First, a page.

“It’s anyone’s guess at this point,” said Tony Roth, chief investment officer at Wilmington Trust, of whether the U.S. economy is truly slowing down. “But we’re seeing a very acute deceleration in Europe and a substantial slowdown in China.” The Dow Jones Industrial Average was down 161 points, or 0.6%, to 25317 in recent trading, while the S&P 500 slid 0.8%. The Nasdaq Composite also declined, shedding 0.8%.

Friday’s declines came after Labor Department data showed U.S. nonfarm payrolls rose a seasonally adjusted 20,000 in February, missing economists’ expectations of 180,000 new jobs.

Still, the report wasn’t all gloomy. The unemployment rate ticked down to 3.8% from 4% a month earlier, while wages rose 3.4% from a year earlier—the strongest pace since April 2009. The mixed data likely helped protect stocks against steeper losses, analysts said, adding that there was some question whether the government shutdown or a recent major snowstorm contributed to the weaker-than-expected jobs print.

“Setting aside job creation, overall labor market conditions remain relatively tight,” said Jim Baird, chief investment officer of Plante Moran Financial Advisors. “The real question is the degree to which job creation softens alongside the deceleration in the pace of growth in the broad economy.”

The relative stability in jobless claims provides some assurances the economy isn’t so weak, Mr. Baird said, but investors will likely look to the March jobs report for reassurance.

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On Friday, all 11 major S&P 500 sectors fell Friday, from high-growth technology stocks to industrials to equity havens that pay dividends, such as utilities. Energy stocks bore the brunt of Friday’s selling, with the sector falling 2.2% in recent trading alongside a nearly 3% slide in crude oil prices.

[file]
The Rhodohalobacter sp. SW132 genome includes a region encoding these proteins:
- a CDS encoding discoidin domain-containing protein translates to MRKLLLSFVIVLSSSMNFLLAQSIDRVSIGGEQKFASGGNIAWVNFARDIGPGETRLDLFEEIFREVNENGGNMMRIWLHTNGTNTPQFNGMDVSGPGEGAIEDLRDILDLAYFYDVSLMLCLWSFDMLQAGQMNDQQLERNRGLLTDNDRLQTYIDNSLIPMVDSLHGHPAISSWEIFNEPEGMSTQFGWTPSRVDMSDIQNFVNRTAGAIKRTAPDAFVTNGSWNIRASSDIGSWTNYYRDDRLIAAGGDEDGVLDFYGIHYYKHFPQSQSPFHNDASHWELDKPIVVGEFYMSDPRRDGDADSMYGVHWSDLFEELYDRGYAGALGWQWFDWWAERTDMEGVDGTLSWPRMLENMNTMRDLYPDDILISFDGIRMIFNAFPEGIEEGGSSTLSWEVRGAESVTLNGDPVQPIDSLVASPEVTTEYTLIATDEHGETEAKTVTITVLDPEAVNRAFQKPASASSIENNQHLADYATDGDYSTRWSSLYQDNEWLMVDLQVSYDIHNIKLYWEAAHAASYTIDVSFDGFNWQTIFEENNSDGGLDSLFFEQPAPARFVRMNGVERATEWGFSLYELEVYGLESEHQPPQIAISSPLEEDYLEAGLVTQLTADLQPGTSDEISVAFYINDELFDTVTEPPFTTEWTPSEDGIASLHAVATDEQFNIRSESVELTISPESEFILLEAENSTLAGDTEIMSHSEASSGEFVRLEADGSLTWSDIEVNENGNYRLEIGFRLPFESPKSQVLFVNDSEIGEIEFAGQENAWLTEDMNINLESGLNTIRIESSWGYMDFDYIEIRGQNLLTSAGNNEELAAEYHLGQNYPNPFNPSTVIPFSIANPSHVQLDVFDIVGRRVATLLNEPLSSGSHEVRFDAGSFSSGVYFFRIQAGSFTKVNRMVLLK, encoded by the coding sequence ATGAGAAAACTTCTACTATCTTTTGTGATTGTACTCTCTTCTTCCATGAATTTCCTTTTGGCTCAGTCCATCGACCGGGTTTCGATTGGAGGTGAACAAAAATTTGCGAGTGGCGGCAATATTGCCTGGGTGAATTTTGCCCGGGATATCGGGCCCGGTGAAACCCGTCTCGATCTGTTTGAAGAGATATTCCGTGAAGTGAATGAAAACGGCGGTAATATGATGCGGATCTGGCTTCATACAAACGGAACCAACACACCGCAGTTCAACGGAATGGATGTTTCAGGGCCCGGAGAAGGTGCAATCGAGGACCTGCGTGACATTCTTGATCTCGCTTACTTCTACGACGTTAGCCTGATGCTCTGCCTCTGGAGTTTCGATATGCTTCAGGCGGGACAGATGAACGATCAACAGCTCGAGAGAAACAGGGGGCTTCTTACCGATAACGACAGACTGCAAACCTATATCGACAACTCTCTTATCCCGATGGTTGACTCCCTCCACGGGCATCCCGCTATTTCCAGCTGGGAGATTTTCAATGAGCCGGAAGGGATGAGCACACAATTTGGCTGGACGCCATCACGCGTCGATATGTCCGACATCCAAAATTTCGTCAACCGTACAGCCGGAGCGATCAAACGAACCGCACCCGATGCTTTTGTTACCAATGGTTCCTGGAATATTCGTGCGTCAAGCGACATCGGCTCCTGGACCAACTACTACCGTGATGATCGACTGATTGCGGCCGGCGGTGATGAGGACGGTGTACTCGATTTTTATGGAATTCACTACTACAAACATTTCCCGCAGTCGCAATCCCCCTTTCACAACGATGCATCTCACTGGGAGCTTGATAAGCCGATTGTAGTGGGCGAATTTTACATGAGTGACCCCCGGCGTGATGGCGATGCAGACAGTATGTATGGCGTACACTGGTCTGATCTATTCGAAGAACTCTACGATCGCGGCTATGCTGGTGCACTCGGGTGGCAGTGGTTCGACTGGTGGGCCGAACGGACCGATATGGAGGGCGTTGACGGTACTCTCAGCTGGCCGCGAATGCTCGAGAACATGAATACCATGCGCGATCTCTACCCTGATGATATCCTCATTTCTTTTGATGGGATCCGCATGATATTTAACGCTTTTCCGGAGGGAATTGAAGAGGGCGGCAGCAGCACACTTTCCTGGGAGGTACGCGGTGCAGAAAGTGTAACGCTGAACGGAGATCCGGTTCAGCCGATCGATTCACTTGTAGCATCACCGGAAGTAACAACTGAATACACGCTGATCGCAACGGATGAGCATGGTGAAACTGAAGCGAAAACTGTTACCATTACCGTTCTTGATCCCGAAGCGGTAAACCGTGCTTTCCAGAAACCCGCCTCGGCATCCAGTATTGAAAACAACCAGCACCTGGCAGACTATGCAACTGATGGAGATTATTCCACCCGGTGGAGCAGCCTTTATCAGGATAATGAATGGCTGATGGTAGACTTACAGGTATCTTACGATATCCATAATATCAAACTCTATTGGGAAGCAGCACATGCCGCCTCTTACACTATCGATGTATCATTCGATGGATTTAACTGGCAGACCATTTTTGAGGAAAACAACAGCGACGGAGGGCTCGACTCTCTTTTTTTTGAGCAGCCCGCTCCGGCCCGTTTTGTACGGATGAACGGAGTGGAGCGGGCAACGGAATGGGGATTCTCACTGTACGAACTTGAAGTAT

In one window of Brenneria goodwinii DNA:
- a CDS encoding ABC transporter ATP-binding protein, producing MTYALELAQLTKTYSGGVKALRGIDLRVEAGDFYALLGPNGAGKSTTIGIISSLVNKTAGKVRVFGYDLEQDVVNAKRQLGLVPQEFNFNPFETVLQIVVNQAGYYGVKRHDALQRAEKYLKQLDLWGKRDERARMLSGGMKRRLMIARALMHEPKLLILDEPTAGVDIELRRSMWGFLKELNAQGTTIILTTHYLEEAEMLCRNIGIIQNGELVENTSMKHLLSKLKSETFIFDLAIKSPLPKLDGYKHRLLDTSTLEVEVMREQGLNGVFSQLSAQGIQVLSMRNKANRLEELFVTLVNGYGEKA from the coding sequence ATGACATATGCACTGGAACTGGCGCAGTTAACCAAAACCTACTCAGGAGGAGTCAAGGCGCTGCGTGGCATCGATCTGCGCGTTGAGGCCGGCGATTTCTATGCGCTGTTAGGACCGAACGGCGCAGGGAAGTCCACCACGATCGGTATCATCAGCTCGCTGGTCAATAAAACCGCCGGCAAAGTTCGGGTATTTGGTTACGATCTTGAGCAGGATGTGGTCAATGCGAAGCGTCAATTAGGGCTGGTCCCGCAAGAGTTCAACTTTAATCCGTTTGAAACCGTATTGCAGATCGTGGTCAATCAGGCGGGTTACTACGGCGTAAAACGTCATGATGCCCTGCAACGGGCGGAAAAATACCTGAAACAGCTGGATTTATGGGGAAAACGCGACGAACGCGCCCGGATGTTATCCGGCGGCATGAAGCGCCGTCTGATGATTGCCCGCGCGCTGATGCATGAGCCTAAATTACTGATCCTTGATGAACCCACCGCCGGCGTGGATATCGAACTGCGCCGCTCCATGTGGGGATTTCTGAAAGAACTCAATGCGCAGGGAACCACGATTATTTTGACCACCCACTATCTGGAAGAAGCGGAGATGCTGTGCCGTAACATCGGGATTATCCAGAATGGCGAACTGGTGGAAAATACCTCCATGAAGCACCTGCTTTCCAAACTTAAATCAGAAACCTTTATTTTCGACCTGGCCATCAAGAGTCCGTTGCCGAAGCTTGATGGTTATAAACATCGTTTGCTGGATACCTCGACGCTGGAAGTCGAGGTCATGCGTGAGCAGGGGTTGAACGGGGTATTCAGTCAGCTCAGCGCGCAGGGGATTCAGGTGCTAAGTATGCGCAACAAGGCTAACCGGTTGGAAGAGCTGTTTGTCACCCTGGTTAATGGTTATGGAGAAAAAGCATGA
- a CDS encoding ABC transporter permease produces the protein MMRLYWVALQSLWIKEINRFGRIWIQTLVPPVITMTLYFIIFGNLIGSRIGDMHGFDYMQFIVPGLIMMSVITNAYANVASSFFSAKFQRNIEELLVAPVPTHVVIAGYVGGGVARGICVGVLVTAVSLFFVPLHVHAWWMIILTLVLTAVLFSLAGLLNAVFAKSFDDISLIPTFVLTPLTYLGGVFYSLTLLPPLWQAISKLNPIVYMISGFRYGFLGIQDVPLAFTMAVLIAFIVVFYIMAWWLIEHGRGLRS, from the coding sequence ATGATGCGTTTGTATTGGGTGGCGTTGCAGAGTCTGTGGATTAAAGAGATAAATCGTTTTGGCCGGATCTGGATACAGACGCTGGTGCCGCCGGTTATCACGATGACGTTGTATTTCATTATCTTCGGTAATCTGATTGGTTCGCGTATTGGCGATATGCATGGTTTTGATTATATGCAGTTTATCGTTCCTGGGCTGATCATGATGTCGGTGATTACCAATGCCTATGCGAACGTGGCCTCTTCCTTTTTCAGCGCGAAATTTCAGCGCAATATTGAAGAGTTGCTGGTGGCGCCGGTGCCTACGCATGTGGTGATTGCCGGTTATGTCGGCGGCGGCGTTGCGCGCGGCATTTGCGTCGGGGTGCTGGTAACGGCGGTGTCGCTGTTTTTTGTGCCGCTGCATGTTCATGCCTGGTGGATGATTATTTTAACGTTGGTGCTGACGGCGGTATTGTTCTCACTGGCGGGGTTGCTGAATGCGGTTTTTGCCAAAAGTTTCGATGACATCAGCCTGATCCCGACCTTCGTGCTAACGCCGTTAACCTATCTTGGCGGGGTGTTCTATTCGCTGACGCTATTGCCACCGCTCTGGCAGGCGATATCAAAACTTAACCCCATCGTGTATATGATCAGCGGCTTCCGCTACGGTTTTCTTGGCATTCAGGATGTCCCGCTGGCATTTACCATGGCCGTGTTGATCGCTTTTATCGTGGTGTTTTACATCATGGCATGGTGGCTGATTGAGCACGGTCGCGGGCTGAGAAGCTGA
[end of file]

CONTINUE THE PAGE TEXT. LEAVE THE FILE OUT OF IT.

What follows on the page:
Major indexes overseas haven’t fared any better. Shares in China suffered their biggest losses since October after a report Friday showed Chinese exports slid 20.7% in February from a year earlier—a much steeper decline than economists had expected. Imports tumbled 5.2%, also a bigger drop than expected.

The Shanghai Composite Index fell 4.4% and its smaller Shenzhen counterpart dropped 3.8%, their biggest single-day falls in five months. Meanwhile, in Europe, plans by the ECB to deploy additional stimulus Thursday suggested policy makers had become increasingly concerned about the slowdown across the region, analysts said.

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The Stoxx Europe 600 fell 0.9% Friday, extending the index’s weekly loss to 1%—also its largest pullback since December.Despite the concerned response from markets, some welcomed the actions taken by ECB President Mario Draghi as necessary to guard against a worsening of the global slowdown.

“It seems like Draghi, at least, wanted to be seen as decisive. Now is better to act, sooner, pre-emptive, rather than later,” said Geoffrey Yu, head of the U.K. investment office of UBS Wealth Management. While the ECB’s moves showed they were concerned about the slowdown, their actions should be read as vigilance, rather than anxiety, he added. “They are erring on the side of caution.”

Jim Reid, an analyst at Deutsche Bank, said in a note that markets interpreted the ECB’s stimulus measures as “nowhere near substantial enough,” considering the downward revisions of growth forecasts.